The Simmering Pot: From Data Source to Data Sauce

In my last post, I tried to situate my exploration of a data set within media archaeology by foregrounding the gaps contained within the data set and how those point back to the discursive context of urban space. It was for this reason, that I am exporting the data set from NYC Open Data and loading it into a new database – to simulate a restoration of what is removed or omitted. The following is a more specific and technical description of my process that includes the problems encountered, patterns discovered, and the decisions made.

Extracting the data is the first step of data storage process known as the extract, transform, and load (ETL). I am adopting this term, because moving and transforming a source data set is always substantial and therefore ought to be documented. Certainly even the contents of NYC Open Data is the product of data extracted from operational systems, transformed to meet certain operational goals in presenting the data on a website, and finally loaded on to the Open Data platform.

The source data set contains the following attributes and formats:

  • Incident Address Display (Text, e.g. “1 AUDUBON AVENUE”)
  • Borough (Text, e.g. “MANHATTAN”)
  • Community Board (Text, e.g. “12 MANHATTAN”)
  • Police Precinct (Text, e.g. “Precinct 33”)
  • City Council District (Number, e.g. “10”)
  • Created Date (Date Format, i.e. “MM/DD/YYYY HH:MM:SS AM -0500/-0400”)
  • Status (Text, i.e. “Open” or “Closed”)
  • Resolution Action (Text, “Cleaning crew dispatched. Property cleaned.”)
  • Closed Date (Date Format, i.e. “MM/DD/YYYY HH:MM:SS AM -0500/-0400”)
  • X Coordinate (Number, e.g. “1,000,966”)
  • Y Coordinate (Number, e.g. “244,894”)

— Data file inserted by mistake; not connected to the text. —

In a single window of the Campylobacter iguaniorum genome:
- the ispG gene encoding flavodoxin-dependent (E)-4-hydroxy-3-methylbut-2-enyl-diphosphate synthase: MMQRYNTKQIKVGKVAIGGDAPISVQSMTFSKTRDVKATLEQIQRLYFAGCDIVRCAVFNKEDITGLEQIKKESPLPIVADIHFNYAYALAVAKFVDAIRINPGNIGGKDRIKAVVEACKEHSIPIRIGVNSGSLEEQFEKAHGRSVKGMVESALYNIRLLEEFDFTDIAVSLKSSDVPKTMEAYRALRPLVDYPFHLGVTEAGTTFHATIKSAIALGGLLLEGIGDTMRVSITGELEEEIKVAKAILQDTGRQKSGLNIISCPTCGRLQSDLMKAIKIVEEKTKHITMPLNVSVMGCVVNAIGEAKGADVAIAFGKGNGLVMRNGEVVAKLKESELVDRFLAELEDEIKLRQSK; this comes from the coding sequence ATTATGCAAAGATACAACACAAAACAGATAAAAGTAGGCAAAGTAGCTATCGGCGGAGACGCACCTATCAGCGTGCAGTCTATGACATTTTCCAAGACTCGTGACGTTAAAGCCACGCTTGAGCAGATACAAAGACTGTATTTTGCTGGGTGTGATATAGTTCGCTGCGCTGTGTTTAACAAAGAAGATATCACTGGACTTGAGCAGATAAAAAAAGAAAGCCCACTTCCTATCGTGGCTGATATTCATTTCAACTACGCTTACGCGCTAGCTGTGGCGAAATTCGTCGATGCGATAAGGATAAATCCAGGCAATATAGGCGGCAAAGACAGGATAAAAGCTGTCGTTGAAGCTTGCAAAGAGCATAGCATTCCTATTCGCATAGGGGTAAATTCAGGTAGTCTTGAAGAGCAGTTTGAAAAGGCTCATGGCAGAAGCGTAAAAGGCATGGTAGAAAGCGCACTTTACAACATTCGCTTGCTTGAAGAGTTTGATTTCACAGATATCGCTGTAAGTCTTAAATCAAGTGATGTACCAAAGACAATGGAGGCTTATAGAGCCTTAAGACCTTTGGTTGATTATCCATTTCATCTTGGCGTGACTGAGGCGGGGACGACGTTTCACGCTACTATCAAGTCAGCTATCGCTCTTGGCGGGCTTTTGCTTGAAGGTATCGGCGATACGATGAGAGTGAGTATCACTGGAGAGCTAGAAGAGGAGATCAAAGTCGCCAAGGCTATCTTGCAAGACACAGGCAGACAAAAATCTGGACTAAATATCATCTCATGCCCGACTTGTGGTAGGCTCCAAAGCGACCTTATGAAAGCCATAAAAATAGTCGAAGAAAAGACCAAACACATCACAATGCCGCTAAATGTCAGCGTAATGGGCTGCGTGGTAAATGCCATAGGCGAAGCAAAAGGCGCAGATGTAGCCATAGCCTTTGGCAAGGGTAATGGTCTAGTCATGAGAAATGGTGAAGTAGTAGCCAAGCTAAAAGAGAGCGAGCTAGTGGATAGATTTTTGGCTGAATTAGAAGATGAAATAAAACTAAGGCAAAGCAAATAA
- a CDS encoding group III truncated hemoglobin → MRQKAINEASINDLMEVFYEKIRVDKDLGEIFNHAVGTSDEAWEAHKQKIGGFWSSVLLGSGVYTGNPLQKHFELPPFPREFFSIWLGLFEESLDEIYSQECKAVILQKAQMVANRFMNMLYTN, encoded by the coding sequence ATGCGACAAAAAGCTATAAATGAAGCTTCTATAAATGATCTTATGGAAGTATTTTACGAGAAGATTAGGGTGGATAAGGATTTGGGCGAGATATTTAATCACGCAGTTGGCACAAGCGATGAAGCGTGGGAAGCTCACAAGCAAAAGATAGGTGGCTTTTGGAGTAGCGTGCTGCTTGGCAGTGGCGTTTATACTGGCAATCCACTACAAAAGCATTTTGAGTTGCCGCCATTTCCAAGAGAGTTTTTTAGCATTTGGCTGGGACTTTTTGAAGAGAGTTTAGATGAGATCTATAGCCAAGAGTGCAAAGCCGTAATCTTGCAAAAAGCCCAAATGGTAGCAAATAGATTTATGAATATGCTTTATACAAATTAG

The mysterious X, Y coordinate system within the data set was the most challenging transformation I decided to make. I could have geocoded the addresses – converting them into geographic coordinates (longitude/latitude), but that would have been a transformation that subtracted meaning from the coordinate system that the City uses to locate graffiti. Through a process of system research and trial-and-error, I discovered that the City was using the State Plane Coordinate System [1]. I used the Earth Point State Plane conversion tool to test this out and locations began to map in New York City under the following parameters: 3104 New York Long Island with measurements in US Survey Feet [2].

There are three reasons why I made this transformation from State Plane to the Geographic Coordinate System. First, it is relatively easier to map data points using the Geographic Coordinate System. Mapping software like Google Maps understands it and processes it much more readily. Second, there is a lot more data and examples of how to query the Geographic Coordinate System than the State Plane System. Third, any geospatial data I add in the future will be easier to compare and contrast when the base coordinate system is the same. That it is not the source data set’s coordinate system may be important, but I hope to acknowledge that by maintaining X, Y coordinates as an attribute of my data model.

Prelim Visualization of Data Set

Meaningful patterns emerged in the process of transforming the coordinate system. From the points I mapped, clusters and paths became evident. Those that were clustered together or were along a path often shared the same “Created Date” or “Closed Date”. Could this possibly be evidence of the path a SCOUT investigator or a clean up crew made as they moved through the city? It was pretty exciting to see!

Loading the data into a new database was the next challenge. This is where I started to think about database design along the lines of requirement analysis and logical and conceptual design as discussed in class.